Characteristics of the organism and its antigens

Salmonellae (family Enterobacteriaceae, genus Salmonella) are facultatively anaerobic, motile gramnegative rods. They are now classified into three main species {S. typhi, S. cholerae-suis and S. enteritidis) with over 2000 different serotypes considered different varieties of S. enteritidis. Pathogens of humans and animals, they can be found in the digestive tract, blood and internal organs, and can survive in the environment to cause water- or food-borne infections. Host-adapted salmonellae can cause severe invasive disease, e.g. S. typhi or the paratyphoid bacilli causing typhoid fever in humans, S. gallinarum or S. pullorum causing fowl typhoid. Others have a broader host range, causing invasive disease in one host species and more limited infections in others, e.g. S. typhimurium or S. enteritidis, which cause invasive disease in rodents and are common agents of food poisoning. These salmonellae of animal origin can also cause invasive disease in humans in the extremes of age or in situations of lowered host defences. Salmonella septicaemias are invasive infections with abscess formation, typically by S. choleraesuis. Asymptomatic carriers of S. typhi are the reservoir of human typhoid fever. Carriage of other serotypes in animals, including ovarian carriage in birds with infected eggs, causes contamination of foodstuffs and gastroenteritis.

Serological classification of salmonellae is based on the main determinants present on the somatic (O) and flagellar antigens. O antigens are present on the long side-chains of lipopolysaccharide (LPS or endoxin). The lipid A of LPS is the main determinant of toxicity. 'Rough' mutants lacking the O side-chains are serum sensitive and avirulent. Some salmonellae (e.g. S. typhi, S. dublin, S. paratyphi C) express the Vi capsular antigen, a homopolymer of a-l,4-deoxy-2-N-acetylgalacturonic acid, which can mask the O antigen and is important in virulence and immunity. Enterobacterial common antigen (ECA)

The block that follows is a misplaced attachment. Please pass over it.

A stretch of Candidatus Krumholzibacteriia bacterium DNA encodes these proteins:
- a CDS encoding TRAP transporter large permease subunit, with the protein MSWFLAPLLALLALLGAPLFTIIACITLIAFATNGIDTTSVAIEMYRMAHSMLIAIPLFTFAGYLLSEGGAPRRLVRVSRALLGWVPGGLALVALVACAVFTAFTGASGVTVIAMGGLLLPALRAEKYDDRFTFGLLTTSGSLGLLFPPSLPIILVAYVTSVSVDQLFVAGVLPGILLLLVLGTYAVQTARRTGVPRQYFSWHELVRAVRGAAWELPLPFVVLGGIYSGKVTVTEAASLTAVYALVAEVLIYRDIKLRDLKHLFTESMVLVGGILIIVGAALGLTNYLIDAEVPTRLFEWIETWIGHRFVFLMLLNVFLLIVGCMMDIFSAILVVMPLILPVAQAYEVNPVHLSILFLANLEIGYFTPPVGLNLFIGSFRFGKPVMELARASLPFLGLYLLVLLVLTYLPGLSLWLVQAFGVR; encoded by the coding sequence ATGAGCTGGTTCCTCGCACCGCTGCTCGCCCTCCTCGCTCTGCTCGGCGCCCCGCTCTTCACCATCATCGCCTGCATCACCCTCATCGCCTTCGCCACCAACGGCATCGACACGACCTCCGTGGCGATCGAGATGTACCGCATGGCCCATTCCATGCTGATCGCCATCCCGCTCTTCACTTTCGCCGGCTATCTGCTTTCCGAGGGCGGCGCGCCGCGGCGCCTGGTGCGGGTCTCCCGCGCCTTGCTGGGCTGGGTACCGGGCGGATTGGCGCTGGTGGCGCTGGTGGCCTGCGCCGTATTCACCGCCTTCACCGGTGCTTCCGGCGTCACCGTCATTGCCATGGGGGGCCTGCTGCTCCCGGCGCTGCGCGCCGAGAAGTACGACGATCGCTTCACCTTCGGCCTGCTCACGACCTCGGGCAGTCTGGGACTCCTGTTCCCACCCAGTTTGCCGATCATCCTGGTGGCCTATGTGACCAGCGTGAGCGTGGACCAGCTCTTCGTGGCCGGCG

may also be present. With few exceptions, salmonellae are motile with peritrichous flagella. Many serotypes show flagellar phase variation, reversibly expressing flagella with one or two different antigenic specificities. Important in classification, the relevance to pathogenicity of this highly conserved variability is unknown. Many salmonellae express fimbriae; other somatic components are also antigenic, and renewed attention is being given to the role of cell wall proteins in pathogenesis, immunity and diagnosis.

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